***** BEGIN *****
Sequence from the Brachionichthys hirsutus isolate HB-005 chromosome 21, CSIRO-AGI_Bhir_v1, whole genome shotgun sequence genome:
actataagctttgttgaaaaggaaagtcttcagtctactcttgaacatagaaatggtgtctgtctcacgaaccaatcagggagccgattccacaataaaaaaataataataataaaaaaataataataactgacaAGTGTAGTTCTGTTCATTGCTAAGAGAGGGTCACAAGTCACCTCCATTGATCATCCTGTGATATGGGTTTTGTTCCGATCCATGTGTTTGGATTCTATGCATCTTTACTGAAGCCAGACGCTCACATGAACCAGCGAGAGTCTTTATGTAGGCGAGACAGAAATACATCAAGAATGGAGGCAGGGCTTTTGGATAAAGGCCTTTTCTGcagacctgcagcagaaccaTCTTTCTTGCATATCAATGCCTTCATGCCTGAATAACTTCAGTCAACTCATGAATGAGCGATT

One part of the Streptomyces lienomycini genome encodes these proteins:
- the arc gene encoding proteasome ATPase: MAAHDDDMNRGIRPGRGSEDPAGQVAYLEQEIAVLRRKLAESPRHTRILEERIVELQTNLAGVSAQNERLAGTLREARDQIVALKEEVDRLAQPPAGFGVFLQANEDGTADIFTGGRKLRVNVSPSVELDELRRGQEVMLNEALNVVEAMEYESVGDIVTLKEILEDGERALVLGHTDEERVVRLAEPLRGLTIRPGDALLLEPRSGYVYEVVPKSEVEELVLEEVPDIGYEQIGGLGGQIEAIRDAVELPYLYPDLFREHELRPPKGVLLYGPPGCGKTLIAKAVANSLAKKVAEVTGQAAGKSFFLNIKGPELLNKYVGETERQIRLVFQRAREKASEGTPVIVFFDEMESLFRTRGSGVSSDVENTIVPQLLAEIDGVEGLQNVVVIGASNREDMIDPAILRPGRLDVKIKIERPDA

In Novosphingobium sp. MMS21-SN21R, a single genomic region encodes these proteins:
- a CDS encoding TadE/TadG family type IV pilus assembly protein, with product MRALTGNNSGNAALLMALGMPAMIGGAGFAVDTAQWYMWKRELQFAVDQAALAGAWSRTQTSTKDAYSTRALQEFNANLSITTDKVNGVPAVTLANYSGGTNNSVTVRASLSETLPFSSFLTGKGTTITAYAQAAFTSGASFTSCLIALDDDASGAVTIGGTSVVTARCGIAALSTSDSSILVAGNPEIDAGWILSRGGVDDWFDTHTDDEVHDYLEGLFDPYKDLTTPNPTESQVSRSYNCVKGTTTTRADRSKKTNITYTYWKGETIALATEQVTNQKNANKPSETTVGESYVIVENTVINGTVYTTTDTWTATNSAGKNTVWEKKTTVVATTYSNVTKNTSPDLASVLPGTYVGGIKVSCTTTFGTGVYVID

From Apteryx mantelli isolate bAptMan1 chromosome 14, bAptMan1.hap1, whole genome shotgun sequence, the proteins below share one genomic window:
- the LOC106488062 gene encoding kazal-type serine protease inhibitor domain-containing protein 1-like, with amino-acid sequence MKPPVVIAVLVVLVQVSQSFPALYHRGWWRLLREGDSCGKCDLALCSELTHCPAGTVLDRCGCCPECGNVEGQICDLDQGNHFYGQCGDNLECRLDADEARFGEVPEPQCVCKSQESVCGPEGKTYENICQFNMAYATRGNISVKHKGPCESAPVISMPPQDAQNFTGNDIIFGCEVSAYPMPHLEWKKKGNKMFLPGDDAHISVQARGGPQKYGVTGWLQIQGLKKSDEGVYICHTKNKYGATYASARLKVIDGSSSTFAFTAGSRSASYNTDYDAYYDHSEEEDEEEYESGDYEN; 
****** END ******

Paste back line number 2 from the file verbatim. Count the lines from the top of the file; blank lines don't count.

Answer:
actataagctttgttgaaaaggaaagtcttcagtctactcttgaacatagaaatggtgtctgtctcacgaaccaatcagggagccgattccacaataaaaaaataataataataaaaaaataataataactgacaAGTGTAGTTCTGTTCATTGCTAAGAGAGGGTCACAAGTCACCTCCATTGATCATCCTGTGATATGGGTTTTGTTCCGATCCATGTGTTTGGATTCTATGCATCTTTACTGAAGCCAGACGCTCACATGAACCAGCGAGAGTCTTTATGTAGGCGAGACAGAAATACATCAAGAATGGAGGCAGGGCTTTTGGATAAAGGCCTTTTCTGcagacctgcagcagaaccaTCTTTCTTGCATATCAATGCCTTCATGCCTGAATAACTTCAGTCAACTCATGAATGAGCGATT